A feint behind a double jab followed by a straight right dropped Alvarado at the end of eight, and the man from Colorado rose on very unsteady legs, the bell ringing before Marquez could do any more damage and surely saving Alvarado from imminent defeat. Alvarado returned the favor after the minute’s rest period, landing a right as the two men threw blurring combinations at each other. Marquez was back on his feet far more rapidly than Alvarado had been, however, and although the two men engaged in furious exchanges for much of the rest of the round, by the time the bell rang again it was clear that the Mexican was once more in ascendance.
Alvarado still wasn’t done: another short punch in the eleventh so very nearly caused Marquez to touch down on the canvas for a second time, but just as he had done in the final round against Tim Bradley in his previous contest, the veteran willed himself to stay just about vertical. But at the very end, the Mexican – fighting for the 13th time in this storied venue – was, even at 40 years old, faster, stronger and just plain better.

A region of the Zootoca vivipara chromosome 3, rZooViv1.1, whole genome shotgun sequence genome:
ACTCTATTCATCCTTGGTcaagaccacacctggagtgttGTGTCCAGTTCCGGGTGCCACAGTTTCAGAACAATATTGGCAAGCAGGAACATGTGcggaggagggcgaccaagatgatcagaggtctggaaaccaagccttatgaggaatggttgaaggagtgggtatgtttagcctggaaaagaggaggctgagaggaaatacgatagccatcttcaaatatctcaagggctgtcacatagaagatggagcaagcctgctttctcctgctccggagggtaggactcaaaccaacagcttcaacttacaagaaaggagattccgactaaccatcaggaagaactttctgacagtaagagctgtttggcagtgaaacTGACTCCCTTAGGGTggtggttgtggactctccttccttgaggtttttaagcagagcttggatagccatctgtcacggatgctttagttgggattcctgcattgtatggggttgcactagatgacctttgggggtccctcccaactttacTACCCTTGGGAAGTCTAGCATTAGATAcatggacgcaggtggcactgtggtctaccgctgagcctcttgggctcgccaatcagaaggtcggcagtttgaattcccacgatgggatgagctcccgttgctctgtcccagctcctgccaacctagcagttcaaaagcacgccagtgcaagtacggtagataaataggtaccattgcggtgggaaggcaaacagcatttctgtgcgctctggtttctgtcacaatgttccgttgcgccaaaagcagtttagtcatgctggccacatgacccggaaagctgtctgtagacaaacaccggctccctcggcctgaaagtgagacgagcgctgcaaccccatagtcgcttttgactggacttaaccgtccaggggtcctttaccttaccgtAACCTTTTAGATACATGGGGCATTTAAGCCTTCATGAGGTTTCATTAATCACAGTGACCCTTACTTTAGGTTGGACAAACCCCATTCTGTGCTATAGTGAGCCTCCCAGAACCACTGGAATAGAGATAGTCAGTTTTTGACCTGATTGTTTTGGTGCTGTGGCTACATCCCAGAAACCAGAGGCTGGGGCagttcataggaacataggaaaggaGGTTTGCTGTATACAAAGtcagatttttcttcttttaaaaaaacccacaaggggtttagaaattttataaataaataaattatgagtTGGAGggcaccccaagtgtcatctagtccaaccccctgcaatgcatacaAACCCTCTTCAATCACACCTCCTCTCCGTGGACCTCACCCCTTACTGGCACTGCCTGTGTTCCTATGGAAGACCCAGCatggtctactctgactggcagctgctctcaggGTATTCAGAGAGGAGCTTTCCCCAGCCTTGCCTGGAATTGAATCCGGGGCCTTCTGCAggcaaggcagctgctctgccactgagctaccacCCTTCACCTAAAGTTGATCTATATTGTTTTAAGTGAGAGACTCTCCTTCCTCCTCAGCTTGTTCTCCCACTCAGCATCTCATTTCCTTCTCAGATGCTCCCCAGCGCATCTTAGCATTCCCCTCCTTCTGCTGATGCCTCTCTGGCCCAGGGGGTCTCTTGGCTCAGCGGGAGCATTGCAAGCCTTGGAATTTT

Mike Alvarado is a very good prizefighter. Juan Manuel Marquez is an exceptional one, who will sail into the Hall of Fame the moment he becomes eligible. As much as Alvarado tried to make it otherwise, at the end of the day that difference in class was what made an entertaining contest a one-sided one.
The crowd in the Forum, it is safe to say, did not greatly appreciate the great majority of the co-main event, between junior welterweights Selcuk Aydin and undefeated Viktor Postol. But they liked the ending, which came courtesy of a vicious right uppercut from Postol that snapped back Aydin’s head and dropped him to the canvas, bringing the bout to an abrupt halt. The ending seemed sudden, a violent coda to what had been a technical display devoid of explosive moments; and yet, it had also been unfolding slowly, progressively and predictably over the course of the contest.
Apart from an early overhand right that knocked back his foe in round one, Aydin was unable to find an answer to the Ukrainian’s combination of long jabs, three-punch combinations, straight rights and uppercuts. At first, Postol was able to keep a confused Aydin at distance; by the end, he was perfectly happy to trade with him at close range, too, such was his dominance. The crowd booed and yawned as Postol threw punches and Aydin shuffled around the ring in half-hearted and ineffectual pursuit, but they cheered when Postol, having softened up Aydin by landing 36 percent of an incredible 1,105 punches, finished him off with just one concussive blow.
Juan Manuel Marquez and Mike Alvarado step on the scales at The Forum in Los Angeles. Marquez vs. Alvarado happens Sat., May 17 live on HBO WCB beginning at 10:15pm ET/7:15pm PT.